Delivered as a quarterly webinar, the ANSTO Innovation Series features an expert panel exploring the latest science, industry and start-up opportunities, including innovations in energy storage, nuclear medicine and health, engineering new materials and accelerating deep tech business.

The ANSTO Innovation Series is produced in partnership with STEM-specialist publishers, Refraction Media, publishers of Science Meets Business, and hosted by leading science journalist, Lee Constable.

The Future of Battery Power


The Australian Nuclear Science and Technology Organisation (ANSTO) is the home of Australia’s most significant national infrastructure for research. Thousands of scientists from industry and academia benefit from gaining access to state-of-the-art instruments every year.

ANSTO researchers work on global science and technology challenges, and operate landmark research infrastructure including one of the world’s most modern nuclear research reactors, OPAL; as well as a comprehensive suite of neutron beam instruments at the Australian Centre for Neutron Scattering; the Australian Synchrotron; the National Imaging Facility Research Cyclotron; and the Centre for Accelerator Science. ANSTO also hosts the nandin innovation centre, one of Australia’s few deep technology hubs facilitating industry engagement and research translation.

Subscribe to our regular innovation and research news updates to get notification of the webinars.

Preventing soil erosion with nuclear know-how

Scientists from the Australian Nuclear Science and Technology Organisation (ANSTO) and Macquarie University have combined their respective backgrounds in nuclear science and geomorphology to determine rates of soil erosion across catchments in Asia and the Pacific.

The study, using fallout radionuclides, is part of a technical cooperation project under the Regional Cooperative Agreement for Asia and the Pacific, funded by the International Atomic Energy Agency.

Soil erosion reduces land productivity and degrades soil, and can be caused by poor agricultural practices. Understanding the causes and rates of soil erosion is essential for maintaining productive agricultural landscapes, food security and the surrounding environment.

“Nuclear techniques give us an opportunity to look at the longer term patterns of soil erosion and deposition through strategic sampling and analysis,” says Dr Tim Ralph, senior lecturer at Macquarie University’s Department of Environmental Sciences. “Instead of monitoring soil erosion for many years, selective samples can be used to interpret the pattern of erosion over the past 10 or 20 years, or longer.”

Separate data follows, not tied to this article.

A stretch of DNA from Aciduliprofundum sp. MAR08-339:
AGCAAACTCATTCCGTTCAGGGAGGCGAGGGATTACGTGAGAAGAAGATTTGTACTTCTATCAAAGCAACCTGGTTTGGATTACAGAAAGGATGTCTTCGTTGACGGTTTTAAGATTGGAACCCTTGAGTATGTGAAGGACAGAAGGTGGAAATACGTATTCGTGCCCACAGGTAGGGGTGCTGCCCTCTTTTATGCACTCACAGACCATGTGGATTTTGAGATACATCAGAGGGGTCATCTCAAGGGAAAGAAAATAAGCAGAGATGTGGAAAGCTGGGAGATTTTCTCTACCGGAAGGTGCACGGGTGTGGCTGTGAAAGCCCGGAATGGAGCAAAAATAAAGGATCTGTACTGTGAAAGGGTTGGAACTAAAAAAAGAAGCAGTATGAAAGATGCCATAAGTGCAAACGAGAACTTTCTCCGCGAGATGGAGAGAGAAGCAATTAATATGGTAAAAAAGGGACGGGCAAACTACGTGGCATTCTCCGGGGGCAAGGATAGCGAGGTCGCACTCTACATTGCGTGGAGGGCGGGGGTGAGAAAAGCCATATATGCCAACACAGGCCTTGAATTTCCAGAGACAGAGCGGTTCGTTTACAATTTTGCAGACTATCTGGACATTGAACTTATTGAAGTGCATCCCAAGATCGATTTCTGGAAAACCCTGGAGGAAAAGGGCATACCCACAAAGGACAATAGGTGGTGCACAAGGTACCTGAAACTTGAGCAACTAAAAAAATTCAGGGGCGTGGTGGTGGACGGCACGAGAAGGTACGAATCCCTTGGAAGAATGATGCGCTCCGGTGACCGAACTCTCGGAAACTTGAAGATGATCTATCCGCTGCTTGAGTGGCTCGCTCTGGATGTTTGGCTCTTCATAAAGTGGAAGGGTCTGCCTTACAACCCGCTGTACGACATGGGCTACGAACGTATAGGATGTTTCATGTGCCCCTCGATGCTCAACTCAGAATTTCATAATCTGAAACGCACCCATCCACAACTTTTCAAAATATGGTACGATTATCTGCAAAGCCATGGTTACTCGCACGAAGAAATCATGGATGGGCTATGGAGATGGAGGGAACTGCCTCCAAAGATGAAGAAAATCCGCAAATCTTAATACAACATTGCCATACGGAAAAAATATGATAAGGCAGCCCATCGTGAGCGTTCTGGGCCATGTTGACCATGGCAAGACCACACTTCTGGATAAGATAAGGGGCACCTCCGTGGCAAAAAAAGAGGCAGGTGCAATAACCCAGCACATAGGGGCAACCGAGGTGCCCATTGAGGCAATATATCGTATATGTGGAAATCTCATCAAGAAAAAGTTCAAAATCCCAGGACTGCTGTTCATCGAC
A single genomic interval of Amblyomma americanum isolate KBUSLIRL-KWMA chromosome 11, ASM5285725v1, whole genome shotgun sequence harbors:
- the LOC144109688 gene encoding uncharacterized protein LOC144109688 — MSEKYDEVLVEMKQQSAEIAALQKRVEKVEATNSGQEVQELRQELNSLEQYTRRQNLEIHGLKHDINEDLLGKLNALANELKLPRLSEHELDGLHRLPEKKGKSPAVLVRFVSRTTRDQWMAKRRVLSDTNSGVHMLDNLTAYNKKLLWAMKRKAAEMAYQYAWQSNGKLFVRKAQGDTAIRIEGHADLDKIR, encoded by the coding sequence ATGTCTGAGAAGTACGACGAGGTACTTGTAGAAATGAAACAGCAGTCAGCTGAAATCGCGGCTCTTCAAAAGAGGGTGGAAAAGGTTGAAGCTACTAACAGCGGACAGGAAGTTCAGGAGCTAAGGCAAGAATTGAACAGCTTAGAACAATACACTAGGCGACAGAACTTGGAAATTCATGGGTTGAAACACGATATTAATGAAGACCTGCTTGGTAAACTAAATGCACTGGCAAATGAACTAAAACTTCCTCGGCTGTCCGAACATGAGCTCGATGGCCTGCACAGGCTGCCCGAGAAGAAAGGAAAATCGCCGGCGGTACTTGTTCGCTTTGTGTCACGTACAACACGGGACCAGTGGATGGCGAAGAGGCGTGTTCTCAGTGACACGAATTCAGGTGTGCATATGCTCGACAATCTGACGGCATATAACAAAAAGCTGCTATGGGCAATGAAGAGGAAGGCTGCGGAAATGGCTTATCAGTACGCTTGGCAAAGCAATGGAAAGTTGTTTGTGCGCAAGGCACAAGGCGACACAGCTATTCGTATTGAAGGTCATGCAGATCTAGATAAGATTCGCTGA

The soil samples were analysed by ANSTO scientists for radioactive isotopes, such as naturally occurring Lead 210 (210Pb). “Within your soil profile, you can also see high levels of 210Pb in the top of your profile, and then the deeper you go, the more it has decayed away,” says Professor Henk Heijnis, senior principal research scientist and leader of environmental research within the Nuclear Science and Technology cluster at ANSTO.

“If you have soil erosion, you don’t see that decay of 210Pb with the profile. You might see very low values right at the top; that means the top has disappeared and nothing is accumulating at that time,” explains Heijnis.

Samples were also analysed for compound specific stable isotopes of carbon, oxygen and nitrogen, which are produced by various crops in different amounts. These elements accumulate in deposition sites at the bottom of a catchment and can help determine, particularly across larger catchment areas, which crops are contributing to erosion.

“The analysis at the deposition site for compound-specific stable isotopes will give you a list of crops and land uses,” Heijnis says. “The relative abundance of these compounds will tell you the contribution of each of the types of land use and crops.”

Understanding the causes and rates of erosion and which agricultural practices are contributing to erosion will inform steps to mitigate the effects of these practices, such as terracing slopes or planting crops that can assist in soil stability.

“One of the big things this project did was to build a regional database of soil erosion based on these radionuclide techniques, so that we can now get a picture of the extent of erosion throughout Asia and the Pacific,” Ralph explains.

Scientists are continuing to construct the database of natural and unnatural erosion rates across different catchments. Ralph says the data to date shows that erosion rates were hugely variable between countries and even between different land uses within a single catchment.

There are plans for a future project to look at soil and water quality and soil structure, which would further add to the erosion database.

Find out more at ansto.gov.au

– Laura Boness